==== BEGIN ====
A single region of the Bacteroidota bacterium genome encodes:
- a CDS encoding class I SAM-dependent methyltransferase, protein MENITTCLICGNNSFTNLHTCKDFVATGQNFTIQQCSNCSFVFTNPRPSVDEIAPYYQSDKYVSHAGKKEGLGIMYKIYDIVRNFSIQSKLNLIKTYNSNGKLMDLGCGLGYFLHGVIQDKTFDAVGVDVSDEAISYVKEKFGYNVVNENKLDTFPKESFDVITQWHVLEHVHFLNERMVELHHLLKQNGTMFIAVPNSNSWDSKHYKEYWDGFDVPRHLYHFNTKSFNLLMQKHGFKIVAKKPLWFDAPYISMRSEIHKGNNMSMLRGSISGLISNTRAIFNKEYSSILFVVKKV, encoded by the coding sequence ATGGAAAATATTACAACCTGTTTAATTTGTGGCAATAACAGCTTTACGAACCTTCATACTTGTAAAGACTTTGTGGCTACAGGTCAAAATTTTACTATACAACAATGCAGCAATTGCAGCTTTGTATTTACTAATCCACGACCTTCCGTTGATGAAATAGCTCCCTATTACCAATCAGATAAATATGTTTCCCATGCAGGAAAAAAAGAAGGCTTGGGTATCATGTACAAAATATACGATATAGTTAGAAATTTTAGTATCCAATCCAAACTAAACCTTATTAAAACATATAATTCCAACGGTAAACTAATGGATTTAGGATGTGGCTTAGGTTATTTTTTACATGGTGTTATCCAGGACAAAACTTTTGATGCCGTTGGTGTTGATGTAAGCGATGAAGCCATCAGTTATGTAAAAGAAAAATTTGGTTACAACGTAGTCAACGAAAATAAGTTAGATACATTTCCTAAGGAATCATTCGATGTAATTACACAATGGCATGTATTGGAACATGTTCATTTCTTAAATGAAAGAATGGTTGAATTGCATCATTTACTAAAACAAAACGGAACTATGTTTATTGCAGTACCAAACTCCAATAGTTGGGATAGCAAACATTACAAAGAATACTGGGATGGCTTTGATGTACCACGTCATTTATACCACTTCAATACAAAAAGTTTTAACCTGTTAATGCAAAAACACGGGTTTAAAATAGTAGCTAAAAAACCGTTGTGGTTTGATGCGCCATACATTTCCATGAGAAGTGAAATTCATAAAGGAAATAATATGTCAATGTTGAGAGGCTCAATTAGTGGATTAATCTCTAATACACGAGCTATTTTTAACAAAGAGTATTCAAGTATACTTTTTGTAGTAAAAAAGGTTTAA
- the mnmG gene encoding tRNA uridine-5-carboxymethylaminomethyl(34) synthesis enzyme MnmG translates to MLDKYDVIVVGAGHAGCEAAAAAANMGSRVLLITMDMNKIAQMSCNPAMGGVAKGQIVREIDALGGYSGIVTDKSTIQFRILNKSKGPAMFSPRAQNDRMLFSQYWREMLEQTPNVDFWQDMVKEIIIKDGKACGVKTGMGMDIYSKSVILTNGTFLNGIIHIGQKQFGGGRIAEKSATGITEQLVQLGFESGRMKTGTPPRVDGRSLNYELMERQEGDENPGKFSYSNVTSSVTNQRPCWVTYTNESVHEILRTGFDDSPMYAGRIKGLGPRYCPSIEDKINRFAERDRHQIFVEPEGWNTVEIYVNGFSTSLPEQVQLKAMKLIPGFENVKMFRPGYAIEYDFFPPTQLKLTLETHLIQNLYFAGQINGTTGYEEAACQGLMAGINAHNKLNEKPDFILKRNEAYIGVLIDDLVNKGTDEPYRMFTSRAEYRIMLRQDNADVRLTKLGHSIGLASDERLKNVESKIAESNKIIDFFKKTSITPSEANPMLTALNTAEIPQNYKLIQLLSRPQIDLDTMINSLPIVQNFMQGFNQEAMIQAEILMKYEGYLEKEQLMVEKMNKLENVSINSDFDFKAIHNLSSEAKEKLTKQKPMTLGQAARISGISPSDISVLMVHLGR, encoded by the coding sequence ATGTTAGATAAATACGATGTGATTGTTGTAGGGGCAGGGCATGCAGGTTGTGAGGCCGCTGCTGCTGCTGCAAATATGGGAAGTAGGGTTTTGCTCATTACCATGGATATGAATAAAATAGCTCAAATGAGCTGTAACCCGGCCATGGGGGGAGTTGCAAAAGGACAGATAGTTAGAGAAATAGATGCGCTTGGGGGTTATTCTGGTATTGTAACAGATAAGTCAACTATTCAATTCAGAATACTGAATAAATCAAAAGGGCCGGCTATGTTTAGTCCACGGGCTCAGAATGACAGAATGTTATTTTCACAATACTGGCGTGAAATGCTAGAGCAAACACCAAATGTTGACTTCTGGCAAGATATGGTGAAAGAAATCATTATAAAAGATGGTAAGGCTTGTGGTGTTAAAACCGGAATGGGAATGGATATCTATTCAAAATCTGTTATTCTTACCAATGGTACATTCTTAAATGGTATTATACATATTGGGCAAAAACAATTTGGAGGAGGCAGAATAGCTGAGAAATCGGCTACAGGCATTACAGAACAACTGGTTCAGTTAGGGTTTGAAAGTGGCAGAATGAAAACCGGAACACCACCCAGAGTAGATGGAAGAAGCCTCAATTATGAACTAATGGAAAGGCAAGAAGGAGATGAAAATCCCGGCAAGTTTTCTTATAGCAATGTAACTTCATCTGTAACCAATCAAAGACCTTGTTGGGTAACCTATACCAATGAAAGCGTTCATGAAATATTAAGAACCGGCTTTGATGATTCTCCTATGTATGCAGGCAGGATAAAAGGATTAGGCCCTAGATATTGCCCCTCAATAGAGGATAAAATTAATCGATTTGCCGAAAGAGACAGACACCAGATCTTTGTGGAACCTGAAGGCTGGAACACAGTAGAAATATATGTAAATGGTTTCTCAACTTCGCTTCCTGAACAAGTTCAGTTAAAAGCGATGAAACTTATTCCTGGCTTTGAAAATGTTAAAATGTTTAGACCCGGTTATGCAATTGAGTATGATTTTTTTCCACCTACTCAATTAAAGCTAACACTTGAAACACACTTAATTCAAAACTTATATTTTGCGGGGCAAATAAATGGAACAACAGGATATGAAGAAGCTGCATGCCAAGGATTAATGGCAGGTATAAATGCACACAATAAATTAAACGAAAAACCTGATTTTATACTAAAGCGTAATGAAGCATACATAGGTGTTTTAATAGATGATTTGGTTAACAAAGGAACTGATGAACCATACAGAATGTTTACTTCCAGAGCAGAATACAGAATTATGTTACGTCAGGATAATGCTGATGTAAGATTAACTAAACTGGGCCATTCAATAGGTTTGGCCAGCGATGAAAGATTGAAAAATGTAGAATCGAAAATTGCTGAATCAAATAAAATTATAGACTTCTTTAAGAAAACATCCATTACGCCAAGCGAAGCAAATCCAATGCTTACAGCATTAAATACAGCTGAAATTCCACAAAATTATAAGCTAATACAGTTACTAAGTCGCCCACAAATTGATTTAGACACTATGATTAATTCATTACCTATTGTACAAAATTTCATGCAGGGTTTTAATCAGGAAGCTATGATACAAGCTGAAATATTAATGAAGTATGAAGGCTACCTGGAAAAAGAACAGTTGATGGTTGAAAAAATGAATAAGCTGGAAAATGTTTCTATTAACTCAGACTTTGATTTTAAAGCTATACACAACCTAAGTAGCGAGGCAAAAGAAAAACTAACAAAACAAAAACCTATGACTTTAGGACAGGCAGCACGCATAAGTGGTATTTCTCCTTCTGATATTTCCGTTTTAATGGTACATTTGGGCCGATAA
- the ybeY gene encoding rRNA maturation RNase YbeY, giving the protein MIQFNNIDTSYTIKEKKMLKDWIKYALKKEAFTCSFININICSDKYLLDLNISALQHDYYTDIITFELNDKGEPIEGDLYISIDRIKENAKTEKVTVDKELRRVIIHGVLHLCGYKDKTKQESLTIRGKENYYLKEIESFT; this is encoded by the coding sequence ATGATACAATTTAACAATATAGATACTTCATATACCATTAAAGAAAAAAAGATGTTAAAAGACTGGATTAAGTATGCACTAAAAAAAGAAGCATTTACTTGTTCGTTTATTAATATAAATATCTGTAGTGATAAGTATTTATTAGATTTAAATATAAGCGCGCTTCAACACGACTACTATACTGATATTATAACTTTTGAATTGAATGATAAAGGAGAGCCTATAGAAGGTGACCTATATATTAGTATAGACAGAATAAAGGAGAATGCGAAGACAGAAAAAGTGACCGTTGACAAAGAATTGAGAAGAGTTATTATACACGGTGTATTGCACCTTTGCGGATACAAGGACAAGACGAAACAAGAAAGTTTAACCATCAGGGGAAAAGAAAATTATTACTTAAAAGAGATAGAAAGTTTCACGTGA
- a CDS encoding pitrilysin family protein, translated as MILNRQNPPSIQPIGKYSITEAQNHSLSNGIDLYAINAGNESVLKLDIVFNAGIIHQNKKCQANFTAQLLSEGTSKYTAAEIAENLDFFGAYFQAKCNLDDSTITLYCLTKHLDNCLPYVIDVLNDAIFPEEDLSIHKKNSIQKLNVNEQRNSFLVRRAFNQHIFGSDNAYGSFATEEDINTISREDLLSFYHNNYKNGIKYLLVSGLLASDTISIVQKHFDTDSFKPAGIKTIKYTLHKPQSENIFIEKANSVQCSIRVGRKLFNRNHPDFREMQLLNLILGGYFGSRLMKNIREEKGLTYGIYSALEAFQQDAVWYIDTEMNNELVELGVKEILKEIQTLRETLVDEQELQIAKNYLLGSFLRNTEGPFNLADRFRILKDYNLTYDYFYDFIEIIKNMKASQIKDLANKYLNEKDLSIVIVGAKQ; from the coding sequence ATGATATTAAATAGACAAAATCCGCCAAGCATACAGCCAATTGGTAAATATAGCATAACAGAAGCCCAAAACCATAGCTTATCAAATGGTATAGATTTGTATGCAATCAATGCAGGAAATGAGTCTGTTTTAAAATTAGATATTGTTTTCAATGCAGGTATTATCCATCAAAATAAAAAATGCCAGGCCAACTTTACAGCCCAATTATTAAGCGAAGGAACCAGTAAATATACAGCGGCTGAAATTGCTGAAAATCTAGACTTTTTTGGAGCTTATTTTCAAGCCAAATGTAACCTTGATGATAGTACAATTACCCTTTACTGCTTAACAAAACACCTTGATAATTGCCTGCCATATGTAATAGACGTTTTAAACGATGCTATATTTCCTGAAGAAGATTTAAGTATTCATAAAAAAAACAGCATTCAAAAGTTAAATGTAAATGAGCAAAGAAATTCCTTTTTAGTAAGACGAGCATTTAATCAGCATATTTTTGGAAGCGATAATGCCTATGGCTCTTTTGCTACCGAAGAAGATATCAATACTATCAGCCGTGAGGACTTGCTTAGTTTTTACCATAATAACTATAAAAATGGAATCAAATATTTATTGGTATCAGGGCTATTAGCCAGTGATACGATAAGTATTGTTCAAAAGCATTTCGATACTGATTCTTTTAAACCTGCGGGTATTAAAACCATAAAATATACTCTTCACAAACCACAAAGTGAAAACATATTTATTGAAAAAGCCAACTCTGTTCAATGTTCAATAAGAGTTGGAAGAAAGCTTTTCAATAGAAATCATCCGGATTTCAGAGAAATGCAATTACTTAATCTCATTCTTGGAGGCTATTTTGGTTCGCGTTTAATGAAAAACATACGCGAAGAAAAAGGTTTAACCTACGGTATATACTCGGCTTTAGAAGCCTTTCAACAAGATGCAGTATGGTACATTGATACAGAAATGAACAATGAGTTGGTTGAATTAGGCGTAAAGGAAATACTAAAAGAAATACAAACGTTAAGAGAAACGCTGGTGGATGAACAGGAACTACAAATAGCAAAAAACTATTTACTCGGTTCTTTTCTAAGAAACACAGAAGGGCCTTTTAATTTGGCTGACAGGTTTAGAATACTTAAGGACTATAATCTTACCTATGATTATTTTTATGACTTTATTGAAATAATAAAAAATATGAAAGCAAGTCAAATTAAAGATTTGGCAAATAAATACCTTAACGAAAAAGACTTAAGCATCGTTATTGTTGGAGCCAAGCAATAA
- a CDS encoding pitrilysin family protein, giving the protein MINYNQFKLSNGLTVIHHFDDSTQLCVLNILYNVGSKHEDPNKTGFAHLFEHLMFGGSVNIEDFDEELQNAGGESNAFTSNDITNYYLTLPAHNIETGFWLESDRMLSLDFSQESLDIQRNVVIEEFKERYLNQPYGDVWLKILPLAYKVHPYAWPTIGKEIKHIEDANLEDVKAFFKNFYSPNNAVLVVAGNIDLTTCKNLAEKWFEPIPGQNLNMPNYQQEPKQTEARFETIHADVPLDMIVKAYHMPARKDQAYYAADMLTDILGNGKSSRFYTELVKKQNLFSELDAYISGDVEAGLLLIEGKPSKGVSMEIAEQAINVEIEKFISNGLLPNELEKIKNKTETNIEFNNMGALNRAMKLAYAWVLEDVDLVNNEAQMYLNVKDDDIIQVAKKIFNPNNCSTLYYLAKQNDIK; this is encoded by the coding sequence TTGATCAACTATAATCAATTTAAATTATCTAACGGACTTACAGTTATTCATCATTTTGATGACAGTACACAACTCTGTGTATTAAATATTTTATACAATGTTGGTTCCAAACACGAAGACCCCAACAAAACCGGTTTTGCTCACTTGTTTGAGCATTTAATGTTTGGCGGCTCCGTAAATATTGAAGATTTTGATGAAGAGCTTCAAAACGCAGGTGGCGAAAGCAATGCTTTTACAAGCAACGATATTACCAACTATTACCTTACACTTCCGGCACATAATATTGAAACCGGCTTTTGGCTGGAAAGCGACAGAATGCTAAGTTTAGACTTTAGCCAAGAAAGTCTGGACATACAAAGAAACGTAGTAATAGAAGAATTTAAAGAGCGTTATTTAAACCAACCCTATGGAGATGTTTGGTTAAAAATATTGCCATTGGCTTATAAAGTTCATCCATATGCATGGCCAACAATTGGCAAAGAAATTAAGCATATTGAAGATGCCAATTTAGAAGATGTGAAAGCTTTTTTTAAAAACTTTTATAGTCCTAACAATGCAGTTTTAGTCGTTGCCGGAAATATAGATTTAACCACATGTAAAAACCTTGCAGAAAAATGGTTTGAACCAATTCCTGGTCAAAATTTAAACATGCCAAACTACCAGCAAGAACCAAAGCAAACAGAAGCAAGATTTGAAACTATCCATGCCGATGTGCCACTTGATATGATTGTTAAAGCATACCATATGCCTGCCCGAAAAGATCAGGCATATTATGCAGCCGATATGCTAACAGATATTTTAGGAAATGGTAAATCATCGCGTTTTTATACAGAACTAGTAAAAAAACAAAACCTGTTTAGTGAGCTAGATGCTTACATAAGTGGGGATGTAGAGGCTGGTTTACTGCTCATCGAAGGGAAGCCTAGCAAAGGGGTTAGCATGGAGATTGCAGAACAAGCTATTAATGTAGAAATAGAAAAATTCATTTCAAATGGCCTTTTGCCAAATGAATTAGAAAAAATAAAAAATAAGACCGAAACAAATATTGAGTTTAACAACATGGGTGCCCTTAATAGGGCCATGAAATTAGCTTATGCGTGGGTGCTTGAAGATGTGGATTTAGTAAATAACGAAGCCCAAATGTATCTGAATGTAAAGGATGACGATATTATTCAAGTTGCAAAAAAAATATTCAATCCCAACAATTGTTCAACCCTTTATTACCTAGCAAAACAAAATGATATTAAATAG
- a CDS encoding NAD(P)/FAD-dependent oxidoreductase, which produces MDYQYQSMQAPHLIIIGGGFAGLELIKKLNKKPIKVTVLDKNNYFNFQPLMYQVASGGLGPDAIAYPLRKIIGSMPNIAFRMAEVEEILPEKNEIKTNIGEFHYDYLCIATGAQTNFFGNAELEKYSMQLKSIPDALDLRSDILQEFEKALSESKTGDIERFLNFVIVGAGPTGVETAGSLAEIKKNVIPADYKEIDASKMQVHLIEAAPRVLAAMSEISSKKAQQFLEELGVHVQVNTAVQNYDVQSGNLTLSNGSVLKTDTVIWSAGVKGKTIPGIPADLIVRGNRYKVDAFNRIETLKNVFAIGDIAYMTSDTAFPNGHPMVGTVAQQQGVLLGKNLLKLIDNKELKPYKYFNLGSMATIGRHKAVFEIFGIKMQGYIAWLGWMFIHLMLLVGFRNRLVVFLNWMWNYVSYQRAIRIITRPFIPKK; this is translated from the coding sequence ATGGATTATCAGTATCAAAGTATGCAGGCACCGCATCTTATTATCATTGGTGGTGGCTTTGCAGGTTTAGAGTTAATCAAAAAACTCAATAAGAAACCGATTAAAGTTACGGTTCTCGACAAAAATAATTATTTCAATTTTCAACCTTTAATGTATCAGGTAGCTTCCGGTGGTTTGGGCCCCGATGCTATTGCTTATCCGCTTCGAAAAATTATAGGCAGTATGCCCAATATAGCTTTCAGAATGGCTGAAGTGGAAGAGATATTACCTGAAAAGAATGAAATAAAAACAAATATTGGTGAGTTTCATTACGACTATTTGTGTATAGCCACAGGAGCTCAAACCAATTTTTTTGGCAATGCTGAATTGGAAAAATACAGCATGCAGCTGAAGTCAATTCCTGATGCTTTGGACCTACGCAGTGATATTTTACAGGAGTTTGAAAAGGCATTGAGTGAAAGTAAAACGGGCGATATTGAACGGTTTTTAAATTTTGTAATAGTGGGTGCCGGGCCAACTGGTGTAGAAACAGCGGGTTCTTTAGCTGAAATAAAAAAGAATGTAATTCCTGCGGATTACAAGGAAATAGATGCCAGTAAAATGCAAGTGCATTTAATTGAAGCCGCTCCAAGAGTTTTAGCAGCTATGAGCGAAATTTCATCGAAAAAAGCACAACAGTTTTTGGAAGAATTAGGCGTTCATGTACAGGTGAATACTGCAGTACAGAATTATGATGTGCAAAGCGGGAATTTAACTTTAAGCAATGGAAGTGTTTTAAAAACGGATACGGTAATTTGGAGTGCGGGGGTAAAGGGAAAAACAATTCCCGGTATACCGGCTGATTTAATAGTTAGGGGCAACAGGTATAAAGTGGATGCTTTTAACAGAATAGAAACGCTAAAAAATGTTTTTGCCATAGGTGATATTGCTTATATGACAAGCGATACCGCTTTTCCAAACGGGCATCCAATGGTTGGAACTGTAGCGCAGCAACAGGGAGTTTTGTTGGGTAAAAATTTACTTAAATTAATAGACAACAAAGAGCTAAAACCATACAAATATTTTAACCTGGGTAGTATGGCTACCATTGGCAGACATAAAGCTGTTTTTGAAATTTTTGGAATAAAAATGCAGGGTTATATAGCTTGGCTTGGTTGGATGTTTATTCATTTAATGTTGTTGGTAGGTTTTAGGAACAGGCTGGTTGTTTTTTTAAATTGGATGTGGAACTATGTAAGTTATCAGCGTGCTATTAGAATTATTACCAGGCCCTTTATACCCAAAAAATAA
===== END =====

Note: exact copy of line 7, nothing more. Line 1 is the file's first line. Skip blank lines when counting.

- a CDS encoding NAD(P)/FAD-dependent oxidoreductase, which produces MDYQYQSMQAPHLIIIGGGFAGLELIKKLNKKPIKVTVLDKNNYFNFQPLMYQVASGGLGPDAIAYPLRKIIGSMPNIAFRMAEVEEILPEKNEIKTNIGEFHYDYLCIATGAQTNFFGNAELEKYSMQLKSIPDALDLRSDILQEFEKALSESKTGDIERFLNFVIVGAGPTGVETAGSLAEIKKNVIPADYKEIDASKMQVHLIEAAPRVLAAMSEISSKKAQQFLEELGVHVQVNTAVQNYDVQSGNLTLSNGSVLKTDTVIWSAGVKGKTIPGIPADLIVRGNRYKVDAFNRIETLKNVFAIGDIAYMTSDTAFPNGHPMVGTVAQQQGVLLGKNLLKLIDNKELKPYKYFNLGSMATIGRHKAVFEIFGIKMQGYIAWLGWMFIHLMLLVGFRNRLVVFLNWMWNYVSYQRAIRIITRPFIPKK; this is translated from the coding sequence ATGGATTATCAGTATCAAAGTATGCAGGCACCGCATCTTATTATCATTGGTGGTGGCTTTGCAGGTTTAGAGTTAATCAAAAAACTCAATAAGAAACCGATTAAAGTTACGGTTCTCGACAAAAATAATTATTTCAATTTTCAACCTTTAATGTATCAGGTAGCTTCCGGTGGTTTGGGCCCCGATGCTATTGCTTATCCGCTTCGAAAAATTATAGGCAGTATGCCCAATATAGCTTTCAGAATGGCTGAAGTGGAAGAGATATTACCTGAAAAGAATGAAATAAAAACAAATATTGGTGAGTTTCATTACGACTATTTGTGTATAGCCACAGGAGCTCAAACCAATTTTTTTGGCAATGCTGAATTGGAAAAATACAGCATGCAGCTGAAGTCAATTCCTGATGCTTTGGACCTACGCAGTGATATTTTACAGGAGTTTGAAAAGGCATTGAGTGAAAGTAAAACGGGCGATATTGAACGGTTTTTAAATTTTGTAATAGTGGGTGCCGGGCCAACTGGTGTAGAAACAGCGGGTTCTTTAGCTGAAATAAAAAAGAATGTAATTCCTGCGGATTACAAGGAAATAGATGCCAGTAAAATGCAAGTGCATTTAATTGAAGCCGCTCCAAGAGTTTTAGCAGCTATGAGCGAAATTTCATCGAAAAAAGCACAACAGTTTTTGGAAGAATTAGGCGTTCATGTACAGGTGAATACTGCAGTACAGAATTATGATGTGCAAAGCGGGAATTTAACTTTAAGCAATGGAAGTGTTTTAAAAACGGATACGGTAATTTGGAGTGCGGGGGTAAAGGGAAAAACAATTCCCGGTATACCGGCTGATTTAATAGTTAGGGGCAACAGGTATAAAGTGGATGCTTTTAACAGAATAGAAACGCTAAAAAATGTTTTTGCCATAGGTGATATTGCTTATATGACAAGCGATACCGCTTTTCCAAACGGGCATCCAATGGTTGGAACTGTAGCGCAGCAACAGGGAGTTTTGTTGGGTAAAAATTTACTTAAATTAATAGACAACAAAGAGCTAAAACCATACAAATATTTTAACCTGGGTAGTATGGCTACCATTGGCAGACATAAAGCTGTTTTTGAAATTTTTGGAATAAAAATGCAGGGTTATATAGCTTGGCTTGGTTGGATGTTTATTCATTTAATGTTGTTGGTAGGTTTTAGGAACAGGCTGGTTGTTTTTTTAAATTGGATGTGGAACTATGTAAGTTATCAGCGTGCTATTAGAATTATTACCAGGCCCTTTATACCCAAAAAATAA